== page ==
How to Build a Healthy Plate at Holiday Parties

The thought of maintaining a healthy diet during the holiday season can seem daunting, even to the most seasoned nutrition experts. But one way to ensure you stay on track and eat a well-balanced dinner at your holiday dinners this year is to focus on one main goal: getting a good mix of different foods.   

In order to help you balance your plate at upcoming gatherings, I challenged myself to follow the MyPlate guide to building healthy meals at my family’s Thanksgiving dinner this year.

From the experience, I learned that controlling portion sizes and getting the right mix of healthy foods at a holiday party is do-able, and it can even include a sweet treat or two.  Thanksgiving just so happened to be my birthday this year, so I made sure to treat myself to a few bites of cheesecake. 

Overall, I was able to enjoy a well-balanced dinner without missing out on any of my favorite seasonal dishes. With a little planning and meal mindfulness along the way, you can too! Below is a step-by-step guide to building your own guilt-free, healthy plate this holiday season.   

Familiarize Yourself With MyPlate.

This colorful dinner plate shows how to build a healthy meal with each of the 5 food groups (protein, vegetables, fruits, grains, and dairy). MyPlate visually helps you to select appropriate portion sizes, so you won’t need to worry about counting calories or measuring out foods.  

Pile On The Protein.

When hitting the holiday buffet table, start by filling one-quarter of a 9-inch plate with a source of lean protein. Traditional sources of protein that you may encounter include roasted beef, poultry, brisket, ham, or fish. Starting your meal off with lean protein can promote early satiety and longer-lasting fullness. 

Move On To The Veggies.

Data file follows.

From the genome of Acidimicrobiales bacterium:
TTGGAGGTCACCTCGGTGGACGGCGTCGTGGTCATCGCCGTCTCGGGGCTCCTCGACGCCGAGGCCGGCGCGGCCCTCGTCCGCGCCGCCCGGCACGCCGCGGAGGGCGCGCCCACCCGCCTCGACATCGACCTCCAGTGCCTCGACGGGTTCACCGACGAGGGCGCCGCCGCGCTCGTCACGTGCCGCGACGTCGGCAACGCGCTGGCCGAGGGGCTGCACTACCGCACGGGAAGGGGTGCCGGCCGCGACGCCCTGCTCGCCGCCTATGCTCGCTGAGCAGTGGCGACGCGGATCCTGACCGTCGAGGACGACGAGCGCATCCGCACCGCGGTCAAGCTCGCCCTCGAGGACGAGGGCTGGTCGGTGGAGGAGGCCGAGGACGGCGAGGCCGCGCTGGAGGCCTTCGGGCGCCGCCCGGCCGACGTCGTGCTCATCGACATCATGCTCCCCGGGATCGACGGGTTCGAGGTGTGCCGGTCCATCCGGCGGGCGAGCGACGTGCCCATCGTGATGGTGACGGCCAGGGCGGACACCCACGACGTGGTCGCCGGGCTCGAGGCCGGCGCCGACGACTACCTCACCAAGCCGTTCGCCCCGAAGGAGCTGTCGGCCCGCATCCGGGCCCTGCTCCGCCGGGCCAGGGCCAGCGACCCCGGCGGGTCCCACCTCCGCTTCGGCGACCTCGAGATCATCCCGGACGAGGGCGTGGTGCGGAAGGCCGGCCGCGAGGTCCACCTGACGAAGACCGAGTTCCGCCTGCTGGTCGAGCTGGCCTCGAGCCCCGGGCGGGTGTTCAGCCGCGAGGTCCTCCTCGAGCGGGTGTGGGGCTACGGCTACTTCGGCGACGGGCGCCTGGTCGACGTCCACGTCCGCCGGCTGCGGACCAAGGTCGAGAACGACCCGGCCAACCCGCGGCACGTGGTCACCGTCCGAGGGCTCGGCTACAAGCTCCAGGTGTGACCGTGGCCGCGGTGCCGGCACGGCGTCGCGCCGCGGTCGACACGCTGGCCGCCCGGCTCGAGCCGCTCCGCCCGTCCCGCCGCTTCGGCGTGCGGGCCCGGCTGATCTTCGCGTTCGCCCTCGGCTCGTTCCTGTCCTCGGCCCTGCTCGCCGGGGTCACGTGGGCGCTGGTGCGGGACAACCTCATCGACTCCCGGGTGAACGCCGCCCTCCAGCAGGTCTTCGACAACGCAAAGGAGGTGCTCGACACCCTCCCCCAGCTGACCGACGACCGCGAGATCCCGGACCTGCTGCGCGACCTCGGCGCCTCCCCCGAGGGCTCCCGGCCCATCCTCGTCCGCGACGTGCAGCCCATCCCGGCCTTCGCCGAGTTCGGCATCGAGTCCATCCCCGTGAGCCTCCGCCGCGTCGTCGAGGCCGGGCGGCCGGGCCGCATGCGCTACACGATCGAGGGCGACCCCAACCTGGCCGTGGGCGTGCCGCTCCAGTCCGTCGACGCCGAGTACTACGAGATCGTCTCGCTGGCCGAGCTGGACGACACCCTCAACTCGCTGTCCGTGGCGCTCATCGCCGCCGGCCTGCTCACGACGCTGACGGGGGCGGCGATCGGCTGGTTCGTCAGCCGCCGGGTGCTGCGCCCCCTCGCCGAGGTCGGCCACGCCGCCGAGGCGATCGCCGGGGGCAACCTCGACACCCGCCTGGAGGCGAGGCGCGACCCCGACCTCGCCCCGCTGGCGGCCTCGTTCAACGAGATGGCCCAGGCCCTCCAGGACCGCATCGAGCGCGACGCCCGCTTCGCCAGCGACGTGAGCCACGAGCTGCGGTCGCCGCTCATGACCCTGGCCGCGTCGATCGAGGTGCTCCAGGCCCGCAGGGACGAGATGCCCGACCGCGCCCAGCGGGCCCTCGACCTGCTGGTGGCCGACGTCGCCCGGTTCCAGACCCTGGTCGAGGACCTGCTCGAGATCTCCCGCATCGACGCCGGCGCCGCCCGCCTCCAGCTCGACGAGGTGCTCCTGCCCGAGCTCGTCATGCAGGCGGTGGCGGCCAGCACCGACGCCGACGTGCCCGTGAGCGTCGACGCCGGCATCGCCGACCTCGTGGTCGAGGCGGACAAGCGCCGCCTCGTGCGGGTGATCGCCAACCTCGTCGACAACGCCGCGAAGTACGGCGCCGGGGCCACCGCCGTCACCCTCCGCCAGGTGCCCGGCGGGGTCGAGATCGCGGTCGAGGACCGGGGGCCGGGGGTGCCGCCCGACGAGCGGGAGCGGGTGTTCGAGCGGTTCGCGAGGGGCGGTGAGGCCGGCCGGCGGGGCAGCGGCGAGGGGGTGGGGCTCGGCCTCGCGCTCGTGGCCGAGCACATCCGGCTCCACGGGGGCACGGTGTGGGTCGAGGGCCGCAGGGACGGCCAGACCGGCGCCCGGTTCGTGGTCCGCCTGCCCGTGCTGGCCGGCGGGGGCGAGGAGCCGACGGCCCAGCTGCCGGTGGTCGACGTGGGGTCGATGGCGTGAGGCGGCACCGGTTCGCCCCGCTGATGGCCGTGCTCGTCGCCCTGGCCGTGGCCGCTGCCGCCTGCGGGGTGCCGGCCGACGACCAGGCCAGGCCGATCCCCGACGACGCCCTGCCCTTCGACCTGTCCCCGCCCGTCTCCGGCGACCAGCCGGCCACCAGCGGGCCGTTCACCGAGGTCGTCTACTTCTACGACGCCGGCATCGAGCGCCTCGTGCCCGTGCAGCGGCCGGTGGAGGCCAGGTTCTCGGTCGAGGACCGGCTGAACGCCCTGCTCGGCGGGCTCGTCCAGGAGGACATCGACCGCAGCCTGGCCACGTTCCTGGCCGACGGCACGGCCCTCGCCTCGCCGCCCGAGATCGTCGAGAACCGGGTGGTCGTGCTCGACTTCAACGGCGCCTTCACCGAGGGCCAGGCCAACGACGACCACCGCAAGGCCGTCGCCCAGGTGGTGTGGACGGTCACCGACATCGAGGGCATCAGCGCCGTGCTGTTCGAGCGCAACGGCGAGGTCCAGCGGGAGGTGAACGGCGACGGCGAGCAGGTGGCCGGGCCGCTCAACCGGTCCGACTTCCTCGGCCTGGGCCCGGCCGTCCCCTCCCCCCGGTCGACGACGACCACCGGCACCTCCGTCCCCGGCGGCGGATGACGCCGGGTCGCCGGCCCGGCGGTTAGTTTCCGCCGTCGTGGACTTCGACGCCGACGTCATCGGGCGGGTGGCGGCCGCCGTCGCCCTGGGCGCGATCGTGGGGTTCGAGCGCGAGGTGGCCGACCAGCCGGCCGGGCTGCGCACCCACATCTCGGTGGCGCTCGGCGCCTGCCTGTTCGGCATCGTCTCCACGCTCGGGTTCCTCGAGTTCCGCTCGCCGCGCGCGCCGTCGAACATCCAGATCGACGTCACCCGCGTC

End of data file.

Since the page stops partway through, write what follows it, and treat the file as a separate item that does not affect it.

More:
After adding protein to your plate, aim to fill another quarter of the plate with non-starchy vegetables. Look for green options among the buffet staples, like romaine, spinach, broccoli, asparagus, brussel sprouts, and green beans. Carrots and mushrooms are also tasty examples of non-starchy vegetables, which are typically high in fiber but low in calories.

Find The Fruit.

While the table is likely laden with juicy meats and hearty sides, fruit may be harder to come by. If possible, load up the next quarter of your plate with a fruit of choice. If your host’s dinner menu does not typically feature a healthy fruit, bring your own by preparing a side dish! Unsweetened apple sauce, low-sugar cranberry sauce, or seasonal fruit salads are delicious and simple options.  

Go For The Grains.

At this point, one final quarter of the plate should remain empty.  Fill this section with whole-grains or starches such as rolls, brown rice, whole or enriched-refined grain noodles. Holiday favorites like mashed potatoes, sweet potatoes, or stuffing also have the carbohydrates you need to fuel you through post-dinner festivities. If you are worried about missing out on any of your favorite dishes, try adding small portions of each food until the quarter space is filled.

Delve Onto The Dairy.

Now that your plate is filled, you can add an optional ½-1 cup serving of dairy. At your holiday party, this may include choices like low-fat milk, cheeses, pudding, or ice cream. If you would rather skip the dairy for this special occasion, you can use this as an opportunity to add a small portion of dessert.

Treat Yourself.

The holidays are meant to be a time of joy and celebration, which can include enjoying a few must-have sweets! The trick is to follow the MyPlate guide to build the rest of your meal while enjoying your desserts mindfully. It’s all about getting a healthy mix of different foods in the right portions. Happy holidays! 

This blog was written by Alison Webster, a dietetic intern at Virginia Tech.